45. Mr Chote noted that the "effective higher rate threshold (i.e. the basic rate limit plus the personal allowance) has fallen from 161 percent of average earnings in 1996-97 to 143 percent in 2003-04, which has seen the number of higher rate taxpayers rise from 2.1 million to 3.3 million. If we were to assume that earnings rose by 2 percent a year on top of inflation (slightly less than the trend rate of increase in productivity), then the effective higher rate threshold would drop to 129 percent of average earnings over the next five years. This would increase the number of people paying higher rate income tax to around 4.2 million by 2008-09". The Chancellor told us that people "should be cautious about years ahead which depend on a whole series of assumptions, including about average earnings that were certainly not true last year and are certainly not true this year"[134] and that "the reasons that income tax will rise are not simply fiscal drag; they depend on what is likely to happen to bonuses; they depend on the number of people likely to be in work; they depend on the interest that is paid and the tax receipts from the interest that is paid".[135]

46. Since the projection forward of an improved relationship between income tax receipts and GDP in 2001, receipts have consistently come in under the Treasury's forecast. We note that the Treasury's projections of income tax receipts, which rise as a share of GDP, imply increasing numbers of people paying income tax at the higher rate. We would welcome more information on the proportion of salaries paid in annual bonuses and how the Treasury is forecasting them going forward. To improve our understanding of the 2004-05 forecasts we ask the Treasury to publish the components of the forecast in greater detail differentiating between PAYE, self-assessment, bonus payments and income at standard and higher rates.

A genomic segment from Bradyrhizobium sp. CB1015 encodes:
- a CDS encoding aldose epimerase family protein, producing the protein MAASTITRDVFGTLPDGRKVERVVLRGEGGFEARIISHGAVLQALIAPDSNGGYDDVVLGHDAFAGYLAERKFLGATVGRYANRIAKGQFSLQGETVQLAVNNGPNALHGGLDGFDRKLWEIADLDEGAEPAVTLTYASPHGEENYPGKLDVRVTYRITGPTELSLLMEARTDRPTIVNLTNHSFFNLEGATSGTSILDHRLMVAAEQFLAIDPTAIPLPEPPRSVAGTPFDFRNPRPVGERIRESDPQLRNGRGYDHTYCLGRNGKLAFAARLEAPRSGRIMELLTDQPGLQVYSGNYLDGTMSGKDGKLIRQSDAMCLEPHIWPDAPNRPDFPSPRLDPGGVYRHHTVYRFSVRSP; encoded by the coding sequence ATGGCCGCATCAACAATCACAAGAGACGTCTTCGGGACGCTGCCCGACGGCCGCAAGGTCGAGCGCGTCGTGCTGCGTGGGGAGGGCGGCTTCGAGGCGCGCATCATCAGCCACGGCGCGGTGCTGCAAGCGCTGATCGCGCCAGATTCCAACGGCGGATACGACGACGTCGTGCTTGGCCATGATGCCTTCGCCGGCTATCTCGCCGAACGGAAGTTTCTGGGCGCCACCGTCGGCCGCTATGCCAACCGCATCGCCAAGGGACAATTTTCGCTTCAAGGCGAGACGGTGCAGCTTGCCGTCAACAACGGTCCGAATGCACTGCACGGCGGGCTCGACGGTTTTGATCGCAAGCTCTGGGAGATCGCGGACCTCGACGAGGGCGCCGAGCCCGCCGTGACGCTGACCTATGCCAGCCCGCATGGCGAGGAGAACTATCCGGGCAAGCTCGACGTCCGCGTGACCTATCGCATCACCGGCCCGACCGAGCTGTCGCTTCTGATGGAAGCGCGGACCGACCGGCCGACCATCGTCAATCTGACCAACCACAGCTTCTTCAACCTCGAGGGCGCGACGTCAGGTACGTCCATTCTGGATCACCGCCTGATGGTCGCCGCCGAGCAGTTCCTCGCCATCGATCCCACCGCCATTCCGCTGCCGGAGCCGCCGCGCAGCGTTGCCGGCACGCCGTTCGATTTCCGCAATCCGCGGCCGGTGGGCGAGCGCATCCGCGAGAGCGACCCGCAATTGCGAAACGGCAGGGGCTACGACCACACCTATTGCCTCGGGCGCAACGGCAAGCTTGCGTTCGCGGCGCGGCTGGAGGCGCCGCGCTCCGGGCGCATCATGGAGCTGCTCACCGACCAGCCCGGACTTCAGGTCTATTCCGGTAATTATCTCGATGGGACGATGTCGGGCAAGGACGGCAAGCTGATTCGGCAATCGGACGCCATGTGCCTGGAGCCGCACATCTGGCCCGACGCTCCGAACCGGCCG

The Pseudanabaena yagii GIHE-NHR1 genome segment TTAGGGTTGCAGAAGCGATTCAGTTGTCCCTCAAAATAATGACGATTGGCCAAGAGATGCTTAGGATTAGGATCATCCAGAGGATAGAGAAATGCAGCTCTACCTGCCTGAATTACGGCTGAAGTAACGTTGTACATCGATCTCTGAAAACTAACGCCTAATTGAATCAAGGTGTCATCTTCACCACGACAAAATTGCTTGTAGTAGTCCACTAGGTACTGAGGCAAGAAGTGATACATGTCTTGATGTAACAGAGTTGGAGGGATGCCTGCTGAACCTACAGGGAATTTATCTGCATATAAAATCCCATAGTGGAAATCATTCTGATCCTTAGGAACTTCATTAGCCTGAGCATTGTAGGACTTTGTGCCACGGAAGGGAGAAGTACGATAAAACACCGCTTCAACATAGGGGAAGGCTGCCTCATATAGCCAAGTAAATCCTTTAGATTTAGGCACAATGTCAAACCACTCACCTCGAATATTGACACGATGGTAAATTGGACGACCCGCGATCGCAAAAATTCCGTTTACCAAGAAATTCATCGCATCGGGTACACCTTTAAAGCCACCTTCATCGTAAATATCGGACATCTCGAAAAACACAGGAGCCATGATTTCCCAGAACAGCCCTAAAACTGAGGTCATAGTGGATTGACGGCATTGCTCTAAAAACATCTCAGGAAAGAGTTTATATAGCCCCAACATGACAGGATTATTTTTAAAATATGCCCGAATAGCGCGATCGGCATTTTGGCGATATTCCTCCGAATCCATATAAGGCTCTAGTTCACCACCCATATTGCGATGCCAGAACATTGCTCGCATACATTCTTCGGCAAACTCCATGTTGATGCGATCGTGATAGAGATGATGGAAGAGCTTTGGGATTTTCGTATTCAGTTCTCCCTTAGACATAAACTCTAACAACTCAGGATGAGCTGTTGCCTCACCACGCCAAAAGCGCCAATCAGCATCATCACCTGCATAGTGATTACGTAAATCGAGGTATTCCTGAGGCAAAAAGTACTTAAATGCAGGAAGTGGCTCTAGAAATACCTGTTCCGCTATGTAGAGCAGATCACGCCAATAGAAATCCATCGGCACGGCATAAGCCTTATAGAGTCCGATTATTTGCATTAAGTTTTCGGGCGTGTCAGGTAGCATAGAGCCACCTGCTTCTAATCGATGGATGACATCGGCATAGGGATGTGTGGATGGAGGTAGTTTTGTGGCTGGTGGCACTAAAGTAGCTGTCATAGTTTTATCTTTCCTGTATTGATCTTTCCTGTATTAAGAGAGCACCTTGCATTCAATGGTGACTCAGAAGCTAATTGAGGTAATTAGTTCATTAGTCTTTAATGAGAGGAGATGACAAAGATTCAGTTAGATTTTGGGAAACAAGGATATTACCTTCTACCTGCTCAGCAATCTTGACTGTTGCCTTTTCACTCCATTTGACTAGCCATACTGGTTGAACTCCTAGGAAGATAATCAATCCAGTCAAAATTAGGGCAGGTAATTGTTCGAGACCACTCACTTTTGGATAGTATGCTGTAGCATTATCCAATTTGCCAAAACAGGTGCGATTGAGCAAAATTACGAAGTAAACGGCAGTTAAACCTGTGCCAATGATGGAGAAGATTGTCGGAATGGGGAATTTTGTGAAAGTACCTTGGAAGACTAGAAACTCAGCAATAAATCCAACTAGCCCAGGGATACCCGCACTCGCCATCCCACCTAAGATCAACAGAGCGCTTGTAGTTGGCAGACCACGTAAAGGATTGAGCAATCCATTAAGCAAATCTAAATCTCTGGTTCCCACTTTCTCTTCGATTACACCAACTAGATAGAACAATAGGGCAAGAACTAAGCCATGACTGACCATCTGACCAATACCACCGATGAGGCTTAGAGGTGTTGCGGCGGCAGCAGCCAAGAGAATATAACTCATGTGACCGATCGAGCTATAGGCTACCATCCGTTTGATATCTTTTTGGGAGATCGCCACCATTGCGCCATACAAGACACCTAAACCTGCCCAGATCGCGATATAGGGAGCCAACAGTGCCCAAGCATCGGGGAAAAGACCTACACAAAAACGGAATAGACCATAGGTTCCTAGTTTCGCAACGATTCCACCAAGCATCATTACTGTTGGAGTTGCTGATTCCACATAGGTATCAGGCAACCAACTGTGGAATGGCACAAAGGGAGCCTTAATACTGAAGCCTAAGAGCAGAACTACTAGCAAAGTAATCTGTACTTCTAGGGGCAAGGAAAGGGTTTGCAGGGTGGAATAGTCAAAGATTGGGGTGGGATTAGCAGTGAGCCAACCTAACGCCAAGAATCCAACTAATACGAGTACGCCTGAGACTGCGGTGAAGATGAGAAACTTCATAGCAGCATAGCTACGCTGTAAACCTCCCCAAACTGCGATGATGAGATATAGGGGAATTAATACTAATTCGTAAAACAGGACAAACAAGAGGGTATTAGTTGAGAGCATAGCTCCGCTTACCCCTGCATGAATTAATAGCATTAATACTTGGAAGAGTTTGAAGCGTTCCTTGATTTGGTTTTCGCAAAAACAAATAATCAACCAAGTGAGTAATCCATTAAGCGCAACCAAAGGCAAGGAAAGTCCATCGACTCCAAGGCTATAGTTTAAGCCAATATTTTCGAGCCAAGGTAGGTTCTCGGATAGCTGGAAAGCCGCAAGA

Tax forecasting

47. In the light of the change between economic growth and revenues in the current year we asked the Treasury whether they would consider publishing more information on their tax forecasting process. Mr Cunliffe told us that "models are not, if you like, mechanical machines where you put something in at one end and it comes out the other. They are a lot more complex than that." But he told us that the Treasury "would be very happy to explain how we model particular taxes".[136] The End of year fiscal report reviews the outturn receipts with forecasts in previous budgets but the focus is on "retrospective analysis" which, as the Treasury states, "is important as it can highlight shortcomings of particular forecasting methods, and suggest ways in which the forecasting performance can be improved" as well as "helping to ensure transparency".[137] To improve transparency and aid the Committee and other outside observers to understand the forecasts for tax revenue, we recommend that the Treasury should publish details of how the receipts from the major taxes are forecast, including wherever possible the model used and all the economic determinants that feed into the model.